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Publication numberUS6306383 B1
Publication typeGrant
Application numberUS 09/395,511
Publication dateOct 23, 2001
Filing dateAug 31, 2001
Priority dateSep 16, 1998
Fee statusLapsed
Publication number09395511, 395511, US 6306383 B1, US 6306383B1, US-B1-6306383, US6306383 B1, US6306383B1
InventorsWilson T Crandall
Original AssigneeWilson T Crandall
Export CitationBiBTeX, EndNote, RefMan
External Links: USPTO, USPTO Assignment, Espacenet
Method for topical treatment of scars with protein kinase C inhibitors
US 6306383 B1
Abstract
This invention relates to the topical treatment of keloids, hypertrophic scars and burn scars by the use of a selected protein kinase c inhibitor and an effective penetrating agent selected from lecithin organogel or poloxamer 407 lecithin organogel. The protein kinase c inhibitors may be selected from sphingosine, sphinganine, phytosphingosine, N-Acetylsphingosine, N-Hexanoylsphingosine, N-Octanoylsphingosine, curcumin, tetrahydrocurcumin, curcuminoids or apigenin.
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Claims(10)
What is claimed is:
1. A method for treating a scar comprising the step of topically applying an effective amount of a Protein Kinase C inhibitor, wherein said Protein Kinase C inhibitor is selected from the group consisting of phytosphingosine, sphingosine, sphinganine, curcumin, tetrahydrocurcumin, curcuminoids, and apigenin and a pharmaceutically effective penetrating agent selected from the group consisting of lecithin organogel and poloxamer 407 lecithin organogel.
2. The method according to claim 1, wherein said scar is selected from the group consisting of hypertrophic, keloid and burn scar.
3. The method according to claim 1, wherein said pharmaceutically effective penetrating agent is in a form selected from the group consisting of gels, creams, sprays, salves, balms, liposomes, micelles and pads.
4. The method according to claim 1, wherein the protein kinase c inhibitor is phytosphingosine.
5. The method according to claim 1, wherein the protein kinase c inhibitor is sphingosine.
6. The method according to claim 1, wherein the protein kinase c inhibitor is sphinganine.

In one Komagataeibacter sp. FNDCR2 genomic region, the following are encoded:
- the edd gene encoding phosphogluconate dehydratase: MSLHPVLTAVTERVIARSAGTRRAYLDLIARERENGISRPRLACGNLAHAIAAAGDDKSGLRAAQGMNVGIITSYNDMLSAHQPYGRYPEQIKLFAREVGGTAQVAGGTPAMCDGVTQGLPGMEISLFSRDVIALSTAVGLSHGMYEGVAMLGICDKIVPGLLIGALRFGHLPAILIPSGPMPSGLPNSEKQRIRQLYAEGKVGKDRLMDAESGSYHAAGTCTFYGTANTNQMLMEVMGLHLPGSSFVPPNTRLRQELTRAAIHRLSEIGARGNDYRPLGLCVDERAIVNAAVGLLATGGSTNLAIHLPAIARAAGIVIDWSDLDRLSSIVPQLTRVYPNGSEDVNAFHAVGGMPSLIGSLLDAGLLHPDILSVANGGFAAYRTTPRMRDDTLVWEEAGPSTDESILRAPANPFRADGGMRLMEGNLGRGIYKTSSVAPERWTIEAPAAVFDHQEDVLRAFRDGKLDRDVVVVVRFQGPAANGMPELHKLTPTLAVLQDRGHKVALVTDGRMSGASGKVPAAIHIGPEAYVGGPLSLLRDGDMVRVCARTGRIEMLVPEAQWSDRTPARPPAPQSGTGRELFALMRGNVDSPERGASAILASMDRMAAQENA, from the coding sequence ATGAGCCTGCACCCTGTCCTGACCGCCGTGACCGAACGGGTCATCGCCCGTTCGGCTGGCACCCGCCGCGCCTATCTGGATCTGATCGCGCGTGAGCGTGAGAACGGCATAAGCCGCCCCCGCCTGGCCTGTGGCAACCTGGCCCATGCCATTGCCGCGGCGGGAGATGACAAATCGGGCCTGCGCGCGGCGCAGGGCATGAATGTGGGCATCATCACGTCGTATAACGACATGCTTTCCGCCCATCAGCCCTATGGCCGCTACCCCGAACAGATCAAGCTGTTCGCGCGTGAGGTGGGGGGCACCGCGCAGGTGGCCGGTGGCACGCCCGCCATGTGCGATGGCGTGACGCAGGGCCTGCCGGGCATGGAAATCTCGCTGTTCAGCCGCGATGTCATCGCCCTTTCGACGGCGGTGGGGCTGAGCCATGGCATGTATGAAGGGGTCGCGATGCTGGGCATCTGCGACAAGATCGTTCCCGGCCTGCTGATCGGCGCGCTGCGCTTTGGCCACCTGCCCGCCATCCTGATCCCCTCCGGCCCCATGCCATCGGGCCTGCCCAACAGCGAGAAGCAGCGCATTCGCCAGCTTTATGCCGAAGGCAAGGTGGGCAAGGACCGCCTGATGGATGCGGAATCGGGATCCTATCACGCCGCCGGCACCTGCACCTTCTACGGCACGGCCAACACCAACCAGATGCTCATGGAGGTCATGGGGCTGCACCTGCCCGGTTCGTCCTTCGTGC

7. The method according to claim 1, wherein the protein kinase c inhibitor is curcumin.
8. The method according to claim 1, wherein the protein kinase c inhibitor is tetrahydrocurcumin.
9. The method according to claim 1, wherein the protein kinase c inhibitor is a curcuminoid.
10. The method according to claim 1, wherein the protein kinase c inhibitor is apigenin.
Description
PRIOR RELATED APPLICATIONS

This application is a continuation of U.S. provisional applications Ser. Nos. 60/100,530, 60/114,813 and 60/123,594 filed on Sep. 16, 1998, Jan. 6, 1999 and Mar. 10, 1999, respectively.

TECHNICAL FIELD OF THE INVENTION

The present invention is related to a process and composition for topically inhibiting Protein Kinase C. More particularly, the present invention relates to topically applying the composition disclosed herein in order to treat the affected skin or underlying structures of humans and animals. Protein kinase C inhibitors have been shown effective in vitro and in a limited fashion orally, but not efficacious when used topically. What is needed is a topical composition which is safe and cost effective.

BACKGROUND OF THE INVENTION

Mukhtar in Pharmacology of the Skin describes the communication between cells as being mediated by different biomolecules, such as hormones. These so called primary messengers bind to specific receptors on the cell surface. The binding of a primary messenger to its receptor conveys a certain information to the cell which is subsequently transduced through the membrane by a chain of signaling. This process involves various membrane structures and leads to the activation of an enzyme located at the intracellular side of the membrane. The stimulated enzyme generates a second messenger which evokes the cellular response; in most cases, by the activation of other enzymes. By these steps, the initial extracellular signal is converted into an intracellular signal. This process is called signal transduction.

The inositide cascade represents one of several signals transducing pathways. In its course, two second messengers, diacylglycerol (DG) and inositol triphosphate (IP 3)., are released. DG remains in the membrane and activates protein kinase C (PKC). IP 3 acts by releasing calcium ions from their intracellular stores. The calcium ions subsequently evoke the cellular response, mainly by activating a protein kinase (PKC)